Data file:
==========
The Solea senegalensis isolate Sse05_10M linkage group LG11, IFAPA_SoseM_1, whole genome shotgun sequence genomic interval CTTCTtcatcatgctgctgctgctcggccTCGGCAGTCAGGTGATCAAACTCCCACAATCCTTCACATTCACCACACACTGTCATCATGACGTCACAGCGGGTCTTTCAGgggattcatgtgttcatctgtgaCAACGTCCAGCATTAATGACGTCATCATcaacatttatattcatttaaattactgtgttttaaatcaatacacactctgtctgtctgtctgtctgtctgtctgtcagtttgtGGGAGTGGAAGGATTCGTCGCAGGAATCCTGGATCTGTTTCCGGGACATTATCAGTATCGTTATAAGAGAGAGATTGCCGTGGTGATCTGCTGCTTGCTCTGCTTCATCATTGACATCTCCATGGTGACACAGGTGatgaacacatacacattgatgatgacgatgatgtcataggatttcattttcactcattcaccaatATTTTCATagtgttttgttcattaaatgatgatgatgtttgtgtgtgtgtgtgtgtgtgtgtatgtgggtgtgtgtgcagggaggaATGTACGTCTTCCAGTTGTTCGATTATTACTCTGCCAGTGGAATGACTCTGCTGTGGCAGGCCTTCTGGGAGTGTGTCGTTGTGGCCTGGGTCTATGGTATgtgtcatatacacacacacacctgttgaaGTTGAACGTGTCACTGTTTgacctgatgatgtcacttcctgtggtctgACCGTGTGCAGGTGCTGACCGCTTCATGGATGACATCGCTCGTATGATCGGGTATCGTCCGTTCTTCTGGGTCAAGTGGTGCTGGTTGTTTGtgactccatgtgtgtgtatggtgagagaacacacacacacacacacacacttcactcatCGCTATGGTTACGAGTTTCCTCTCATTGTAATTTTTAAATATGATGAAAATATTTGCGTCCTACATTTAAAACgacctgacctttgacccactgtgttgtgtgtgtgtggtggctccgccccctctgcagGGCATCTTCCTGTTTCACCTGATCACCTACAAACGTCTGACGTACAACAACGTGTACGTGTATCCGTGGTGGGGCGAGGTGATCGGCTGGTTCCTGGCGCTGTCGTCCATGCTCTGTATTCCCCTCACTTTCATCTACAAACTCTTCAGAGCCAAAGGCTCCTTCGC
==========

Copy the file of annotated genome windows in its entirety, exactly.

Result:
The Solea senegalensis isolate Sse05_10M linkage group LG11, IFAPA_SoseM_1, whole genome shotgun sequence genomic interval CTTCTtcatcatgctgctgctgctcggccTCGGCAGTCAGGTGATCAAACTCCCACAATCCTTCACATTCACCACACACTGTCATCATGACGTCACAGCGGGTCTTTCAGgggattcatgtgttcatctgtgaCAACGTCCAGCATTAATGACGTCATCATcaacatttatattcatttaaattactgtgttttaaatcaatacacactctgtctgtctgtctgtctgtctgtctgtcagtttgtGGGAGTGGAAGGATTCGTCGCAGGAATCCTGGATCTGTTTCCGGGACATTATCAGTATCGTTATAAGAGAGAGATTGCCGTGGTGATCTGCTGCTTGCTCTGCTTCATCATTGACATCTCCATGGTGACACAGGTGatgaacacatacacattgatgatgacgatgatgtcataggatttcattttcactcattcaccaatATTTTCATagtgttttgttcattaaatgatgatgatgtttgtgtgtgtgtgtgtgtgtgtgtatgtgggtgtgtgtgcagggaggaATGTACGTCTTCCAGTTGTTCGATTATTACTCTGCCAGTGGAATGACTCTGCTGTGGCAGGCCTTCTGGGAGTGTGTCGTTGTGGCCTGGGTCTATGGTATgtgtcatatacacacacacacctgttgaaGTTGAACGTGTCACTGTTTgacctgatgatgtcacttcctgtggtctgACCGTGTGCAGGTGCTGACCGCTTCATGGATGACATCGCTCGTATGATCGGGTATCGTCCGTTCTTCTGGGTCAAGTGGTGCTGGTTGTTTGtgactccatgtgtgtgtatggtgagagaacacacacacacacacacacacttcactcatCGCTATGGTTACGAGTTTCCTCTCATTGTAATTTTTAAATATGATGAAAATATTTGCGTCCTACATTTAAAACgacctgacctttgacccactgtgttgtgtgtgtgtggtggctccgccccctctgcagGGCATCTTCCTGTTTCACCTGATCACCTACAAACGTCTGACGTACAACAACGTGTACGTGTATCCGTGGTGGGGCGAGGTGATCGGCTGGTTCCTGGCGCTGTCGTCCATGCTCTGTATTCCCCTCACTTTCATCTACAAACTCTTCAGAGCCAAAGGCTCCTTCGC